FDR hearing and the First Appointment
If you apply for a financial order the court will schedule a financial dispute resolution hearing, an 'FDR hearing'. This is a private court appointment. The FDR provides an opportunity to try to reach a financial settlement.
FDR First Appointment
Before the First Appointment, each party will have exchanged a document known as Form E which contains financial information.
This means that at the first appointment at which you and your legal advisers have to attend, the court will be in possession of a substantial amount of information about the ﬁnancial issues between you.
In short, the purpose of the hearing, which may last an hour or more, is to see if it is possible to come to an overall ﬁnancial settlement. Frequently, but not always, this objective is achieved, and the judge can then make an order, which once complied with will mean that your case has been concluded.
If not, at the First Appointment hearing, discussions will take place with the judge as to what, if any, additional information is required before the case is ready to proceed to the next stage and a judge will set out an agenda for your case, which could for example give a time scale within which the questions at 2.2 below must be answered, or that a valuation(s) be made, or other evidence be ﬁled.
Only if the FDR is unsuccessful will the judge
further directions (make further orders about the way the case will go forward) and will ﬁx a date for a ﬁnal hearing, probably many months ahead.
Chronology Statement of Issues and Questionnaire
Before the first appointment both of you have to exchange and ﬁle at court:
2.1 A concise statement of the issues in dispute;
2.2 A questionnaire setting out what further information and documents should be (in addition to any documents already provided) relevant to the issues stated to be in dispute in the statement of issues;
A draft questionnaire will also be prepared, for the other party to answer. This questionnaire is based upon a statement of issues, which is another document filed with the court. In a statement of issues document the party explains what the issues are in the case and what still needs to be answered by means of the questionnaire, before the matter can proceed.
2.3 A notice in Form G (which I explain below).
FDR and Final Hearing
The FDR hearing is a private court hearing, which provides an opportunity for the case to settle. However, this is not a certainty.
Settling a case at an FDR hearing is far from easy because clients know they can hold out until a final hearing. In this instance, if there is no possibility of compromise between the parties the case will move to the third and final stage.
Conducting a negotiation between feuding former spouses is arguably a tougher challenge for the judge than arriving at a judgment. If the judge can’t successfully push both sides to compromise and arrive at an agreement, then the dispute is prolonged and will go to a lengthier and more costly, Final Hearing. In the final hearing, control over the outcome of the dispute is surrendered to the judge.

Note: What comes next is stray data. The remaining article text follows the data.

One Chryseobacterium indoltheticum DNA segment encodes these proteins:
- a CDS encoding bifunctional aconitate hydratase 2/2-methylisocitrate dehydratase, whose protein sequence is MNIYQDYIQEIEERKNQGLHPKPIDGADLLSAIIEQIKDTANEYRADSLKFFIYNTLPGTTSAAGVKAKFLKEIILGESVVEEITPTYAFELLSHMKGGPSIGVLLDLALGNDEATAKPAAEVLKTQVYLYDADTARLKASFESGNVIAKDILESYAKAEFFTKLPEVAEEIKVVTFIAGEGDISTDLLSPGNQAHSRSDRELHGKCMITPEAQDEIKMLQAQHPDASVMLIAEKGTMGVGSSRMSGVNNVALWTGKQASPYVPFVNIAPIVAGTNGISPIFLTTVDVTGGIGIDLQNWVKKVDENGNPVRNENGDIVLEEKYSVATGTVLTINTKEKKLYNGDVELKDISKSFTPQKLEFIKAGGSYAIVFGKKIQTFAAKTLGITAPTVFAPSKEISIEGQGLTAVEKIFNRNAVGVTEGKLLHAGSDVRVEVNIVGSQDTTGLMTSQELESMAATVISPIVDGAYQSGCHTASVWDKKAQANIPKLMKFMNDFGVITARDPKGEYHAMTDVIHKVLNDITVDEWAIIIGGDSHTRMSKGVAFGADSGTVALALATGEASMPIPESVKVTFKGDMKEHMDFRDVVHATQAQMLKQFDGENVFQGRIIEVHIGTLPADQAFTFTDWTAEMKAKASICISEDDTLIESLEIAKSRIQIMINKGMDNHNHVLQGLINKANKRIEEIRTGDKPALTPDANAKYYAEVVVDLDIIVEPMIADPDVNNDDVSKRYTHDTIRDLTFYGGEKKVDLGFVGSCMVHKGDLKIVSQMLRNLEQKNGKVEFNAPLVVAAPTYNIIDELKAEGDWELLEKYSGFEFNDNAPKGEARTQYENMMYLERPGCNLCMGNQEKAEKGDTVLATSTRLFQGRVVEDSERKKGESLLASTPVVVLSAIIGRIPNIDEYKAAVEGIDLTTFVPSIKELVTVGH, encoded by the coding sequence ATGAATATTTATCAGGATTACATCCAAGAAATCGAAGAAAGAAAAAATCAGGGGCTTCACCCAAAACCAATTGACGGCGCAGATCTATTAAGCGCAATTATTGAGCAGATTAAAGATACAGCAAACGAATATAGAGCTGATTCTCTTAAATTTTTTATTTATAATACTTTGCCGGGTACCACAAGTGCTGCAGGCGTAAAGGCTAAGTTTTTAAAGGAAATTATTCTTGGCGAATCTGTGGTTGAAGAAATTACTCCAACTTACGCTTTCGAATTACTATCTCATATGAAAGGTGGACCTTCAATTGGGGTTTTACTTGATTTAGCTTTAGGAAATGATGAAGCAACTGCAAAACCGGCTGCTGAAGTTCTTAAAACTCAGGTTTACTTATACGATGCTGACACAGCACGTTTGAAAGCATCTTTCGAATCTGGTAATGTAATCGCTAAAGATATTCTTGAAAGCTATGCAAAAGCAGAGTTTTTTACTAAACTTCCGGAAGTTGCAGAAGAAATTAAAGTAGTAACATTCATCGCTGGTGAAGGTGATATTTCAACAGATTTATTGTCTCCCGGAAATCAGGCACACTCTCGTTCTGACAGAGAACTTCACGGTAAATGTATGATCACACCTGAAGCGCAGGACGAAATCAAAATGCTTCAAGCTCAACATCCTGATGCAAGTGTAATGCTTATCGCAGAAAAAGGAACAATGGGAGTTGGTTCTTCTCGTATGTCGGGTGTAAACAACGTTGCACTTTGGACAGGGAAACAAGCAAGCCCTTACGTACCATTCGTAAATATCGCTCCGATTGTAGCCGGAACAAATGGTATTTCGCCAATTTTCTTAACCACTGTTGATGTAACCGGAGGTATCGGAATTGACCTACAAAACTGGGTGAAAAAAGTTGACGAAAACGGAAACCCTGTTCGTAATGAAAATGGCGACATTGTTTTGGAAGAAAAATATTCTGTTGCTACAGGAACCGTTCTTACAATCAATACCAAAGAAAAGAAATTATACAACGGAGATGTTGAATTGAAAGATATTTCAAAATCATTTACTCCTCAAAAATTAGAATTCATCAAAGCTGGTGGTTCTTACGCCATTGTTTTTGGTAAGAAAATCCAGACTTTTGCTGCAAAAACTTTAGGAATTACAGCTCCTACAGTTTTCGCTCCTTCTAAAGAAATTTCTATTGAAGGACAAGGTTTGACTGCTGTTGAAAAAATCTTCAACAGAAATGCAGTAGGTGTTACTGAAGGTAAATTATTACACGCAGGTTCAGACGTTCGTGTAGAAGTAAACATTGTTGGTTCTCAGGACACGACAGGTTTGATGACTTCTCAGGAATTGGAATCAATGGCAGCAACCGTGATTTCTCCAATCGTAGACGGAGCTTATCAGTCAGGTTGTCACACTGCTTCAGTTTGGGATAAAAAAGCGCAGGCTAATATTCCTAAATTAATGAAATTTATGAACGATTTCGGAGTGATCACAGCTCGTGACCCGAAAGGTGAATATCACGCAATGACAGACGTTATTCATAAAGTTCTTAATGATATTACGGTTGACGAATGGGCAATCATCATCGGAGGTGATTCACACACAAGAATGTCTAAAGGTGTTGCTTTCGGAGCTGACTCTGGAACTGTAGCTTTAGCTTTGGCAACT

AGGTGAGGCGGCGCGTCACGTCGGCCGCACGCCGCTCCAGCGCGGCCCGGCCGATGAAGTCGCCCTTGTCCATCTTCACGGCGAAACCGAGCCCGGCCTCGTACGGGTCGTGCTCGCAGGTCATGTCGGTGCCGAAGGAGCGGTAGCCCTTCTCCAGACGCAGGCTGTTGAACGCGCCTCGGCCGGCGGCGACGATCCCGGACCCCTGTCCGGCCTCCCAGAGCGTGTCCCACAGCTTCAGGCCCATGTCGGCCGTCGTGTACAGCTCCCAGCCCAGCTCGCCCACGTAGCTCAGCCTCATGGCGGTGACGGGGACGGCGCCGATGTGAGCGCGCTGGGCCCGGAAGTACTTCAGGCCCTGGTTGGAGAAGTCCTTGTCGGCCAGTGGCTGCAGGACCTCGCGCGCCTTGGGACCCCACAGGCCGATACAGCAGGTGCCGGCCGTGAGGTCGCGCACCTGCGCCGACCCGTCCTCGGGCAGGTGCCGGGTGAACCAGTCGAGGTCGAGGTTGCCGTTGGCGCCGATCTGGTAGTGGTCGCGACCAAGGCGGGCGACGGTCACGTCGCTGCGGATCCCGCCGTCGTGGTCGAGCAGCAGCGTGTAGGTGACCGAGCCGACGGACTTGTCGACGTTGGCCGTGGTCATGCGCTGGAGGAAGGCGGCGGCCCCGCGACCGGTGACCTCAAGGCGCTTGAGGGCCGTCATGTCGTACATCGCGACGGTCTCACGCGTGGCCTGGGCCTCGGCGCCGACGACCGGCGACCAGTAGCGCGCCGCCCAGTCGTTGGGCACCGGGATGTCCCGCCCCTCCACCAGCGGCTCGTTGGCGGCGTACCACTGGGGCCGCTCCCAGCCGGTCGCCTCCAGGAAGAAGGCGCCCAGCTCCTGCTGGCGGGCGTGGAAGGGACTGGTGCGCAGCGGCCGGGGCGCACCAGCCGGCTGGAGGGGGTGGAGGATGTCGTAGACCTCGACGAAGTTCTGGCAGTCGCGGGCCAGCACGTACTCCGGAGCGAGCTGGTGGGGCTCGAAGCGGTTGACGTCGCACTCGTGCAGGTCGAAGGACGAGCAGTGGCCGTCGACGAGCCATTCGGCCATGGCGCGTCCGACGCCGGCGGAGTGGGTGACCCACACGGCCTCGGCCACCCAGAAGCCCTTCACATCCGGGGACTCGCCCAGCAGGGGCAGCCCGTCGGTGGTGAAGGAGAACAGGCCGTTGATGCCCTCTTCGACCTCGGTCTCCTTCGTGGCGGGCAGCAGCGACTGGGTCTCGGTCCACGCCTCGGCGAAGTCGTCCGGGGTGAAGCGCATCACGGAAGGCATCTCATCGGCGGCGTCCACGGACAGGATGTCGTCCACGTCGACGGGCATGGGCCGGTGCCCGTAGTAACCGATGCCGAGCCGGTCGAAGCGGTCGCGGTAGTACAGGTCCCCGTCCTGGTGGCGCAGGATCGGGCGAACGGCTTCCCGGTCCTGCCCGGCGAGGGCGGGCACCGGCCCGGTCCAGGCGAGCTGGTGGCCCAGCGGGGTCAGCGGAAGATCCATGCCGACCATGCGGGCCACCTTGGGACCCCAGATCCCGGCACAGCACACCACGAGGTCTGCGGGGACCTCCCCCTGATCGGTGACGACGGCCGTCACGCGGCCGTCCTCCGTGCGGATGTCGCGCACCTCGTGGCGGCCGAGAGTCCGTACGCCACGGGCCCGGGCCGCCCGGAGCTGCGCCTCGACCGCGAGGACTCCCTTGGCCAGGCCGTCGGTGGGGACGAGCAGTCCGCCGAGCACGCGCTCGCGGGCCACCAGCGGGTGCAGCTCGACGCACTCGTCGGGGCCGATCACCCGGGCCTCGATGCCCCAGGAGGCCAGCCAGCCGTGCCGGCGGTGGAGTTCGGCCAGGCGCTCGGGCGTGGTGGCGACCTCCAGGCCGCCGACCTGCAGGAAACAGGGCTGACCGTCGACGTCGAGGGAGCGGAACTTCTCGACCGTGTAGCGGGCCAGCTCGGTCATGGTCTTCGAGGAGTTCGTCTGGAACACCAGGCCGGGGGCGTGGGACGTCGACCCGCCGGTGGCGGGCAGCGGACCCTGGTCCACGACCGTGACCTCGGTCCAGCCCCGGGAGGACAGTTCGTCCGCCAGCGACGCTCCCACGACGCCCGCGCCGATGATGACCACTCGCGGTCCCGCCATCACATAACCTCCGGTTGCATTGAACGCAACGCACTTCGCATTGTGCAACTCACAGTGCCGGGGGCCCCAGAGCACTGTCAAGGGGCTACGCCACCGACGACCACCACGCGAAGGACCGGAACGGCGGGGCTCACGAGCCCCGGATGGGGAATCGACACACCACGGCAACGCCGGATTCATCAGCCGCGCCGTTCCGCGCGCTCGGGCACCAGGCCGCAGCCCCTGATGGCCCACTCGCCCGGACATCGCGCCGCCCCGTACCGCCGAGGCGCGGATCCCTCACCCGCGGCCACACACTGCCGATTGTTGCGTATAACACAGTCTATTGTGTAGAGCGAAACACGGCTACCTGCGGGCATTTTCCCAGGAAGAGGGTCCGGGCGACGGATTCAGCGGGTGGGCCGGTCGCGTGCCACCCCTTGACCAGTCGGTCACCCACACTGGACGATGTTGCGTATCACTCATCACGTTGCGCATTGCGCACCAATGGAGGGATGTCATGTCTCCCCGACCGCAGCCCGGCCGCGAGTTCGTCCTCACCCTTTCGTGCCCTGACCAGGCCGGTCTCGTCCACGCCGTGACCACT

However, even if you don’t reach an agreement during the FDR hearing, it’s a good idea to continue to try to negotiate a resolution before the final hearing. If you can reach an agreement prior to the final hearing, you will limit costs and the strain of an ongoing dispute. It can also save time, as the time between a financial dispute resolution hearing and a final hearing date is usually several months.
A Form G is technically called a Notice of Response to First Appointment. It is a document that is used in Financial Remedy proceedings during a divorce or dissolution of a civil partnership.
When one party issues a Financial Remedy application at Court (using a Form A), the Court lists a First Appointment and sets down a timetable for the exchange of financial information and the preparation of mandatory documents. This is done in a document called a Form C or Notice of First Appointment.
One of the mandatory documents that must be prepared in line with a Form C is a Form G (Notice of Response to First Appointment). This form is used by the parties to inform the Court how they want to use the First Appointment.
If there is outstanding information (e.g. if full financial disclosure has not been made or questionnaires have not been answered) or valuation issues (e.g. relating to property or company) or if a pension report is required, the First Appointment can only be used as a directions hearing. This allows the Court to further timetable the case so that the outstanding issues can be resolved to allow the parties to move to the negotiation stage.
If there is no outstanding information or issues regarding valuations and the parties are in a position to move to the negotiation stage, they can dispense with a directions appointment and use the First Appointment as a FDR hearing.
The Form G must be lodged 14 days before the First Appointment and it is used by each party to indicate to the Court whether or not they are in a position to use the First Appointment as the FDR (Financial Dispute Resolution) hearing and their reasons why.